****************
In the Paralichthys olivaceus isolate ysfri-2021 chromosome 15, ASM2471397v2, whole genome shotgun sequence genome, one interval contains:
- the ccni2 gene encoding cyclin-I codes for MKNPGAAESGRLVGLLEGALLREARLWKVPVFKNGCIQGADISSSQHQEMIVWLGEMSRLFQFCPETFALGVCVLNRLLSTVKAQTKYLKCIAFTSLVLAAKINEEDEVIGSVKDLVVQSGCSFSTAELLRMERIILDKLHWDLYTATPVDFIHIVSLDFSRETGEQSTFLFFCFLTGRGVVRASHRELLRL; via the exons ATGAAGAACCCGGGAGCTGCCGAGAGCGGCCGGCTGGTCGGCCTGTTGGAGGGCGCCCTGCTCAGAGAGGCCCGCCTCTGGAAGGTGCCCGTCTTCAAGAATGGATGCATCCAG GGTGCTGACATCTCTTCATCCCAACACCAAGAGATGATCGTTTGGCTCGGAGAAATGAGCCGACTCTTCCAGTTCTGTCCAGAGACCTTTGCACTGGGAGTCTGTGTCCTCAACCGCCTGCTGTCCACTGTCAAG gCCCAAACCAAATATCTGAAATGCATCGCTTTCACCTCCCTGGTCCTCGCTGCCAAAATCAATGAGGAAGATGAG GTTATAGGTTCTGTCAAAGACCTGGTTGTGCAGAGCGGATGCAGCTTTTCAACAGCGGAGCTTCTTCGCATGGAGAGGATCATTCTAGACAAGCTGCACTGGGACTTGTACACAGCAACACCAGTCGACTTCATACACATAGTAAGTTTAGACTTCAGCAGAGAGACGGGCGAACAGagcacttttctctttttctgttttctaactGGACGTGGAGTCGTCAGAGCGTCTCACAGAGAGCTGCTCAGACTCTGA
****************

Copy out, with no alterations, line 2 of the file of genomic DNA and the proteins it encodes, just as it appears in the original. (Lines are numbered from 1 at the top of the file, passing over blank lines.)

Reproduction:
- the ccni2 gene encoding cyclin-I codes for MKNPGAAESGRLVGLLEGALLREARLWKVPVFKNGCIQGADISSSQHQEMIVWLGEMSRLFQFCPETFALGVCVLNRLLSTVKAQTKYLKCIAFTSLVLAAKINEEDEVIGSVKDLVVQSGCSFSTAELLRMERIILDKLHWDLYTATPVDFIHIVSLDFSRETGEQSTFLFFCFLTGRGVVRASHRELLRL; via the exons ATGAAGAACCCGGGAGCTGCCGAGAGCGGCCGGCTGGTCGGCCTGTTGGAGGGCGCCCTGCTCAGAGAGGCCCGCCTCTGGAAGGTGCCCGTCTTCAAGAATGGATGCATCCAG GGTGCTGACATCTCTTCATCCCAACACCAAGAGATGATCGTTTGGCTCGGAGAAATGAGCCGACTCTTCCAGTTCTGTCCAGAGACCTTTGCACTGGGAGTCTGTGTCCTCAACCGCCTGCTGTCCACTGTCAAG gCCCAAACCAAATATCTGAAATGCATCGCTTTCACCTCCCTGGTCCTCGCTGCCAAAATCAATGAGGAAGATGAG GTTATAGGTTCTGTCAAAGACCTGGTTGTGCAGAGCGGATGCAGCTTTTCAACAGCGGAGCTTCTTCGCATGGAGAGGATCATTCTAGACAAGCTGCACTGGGACTTGTACACAGCAACACCAGTCGACTTCATACACATAGTAAGTTTAGACTTCAGCAGAGAGACGGGCGAACAGagcacttttctctttttctgttttctaactGGACGTGGAGTCGTCAGAGCGTCTCACAGAGAGCTGCTCAGACTCTGA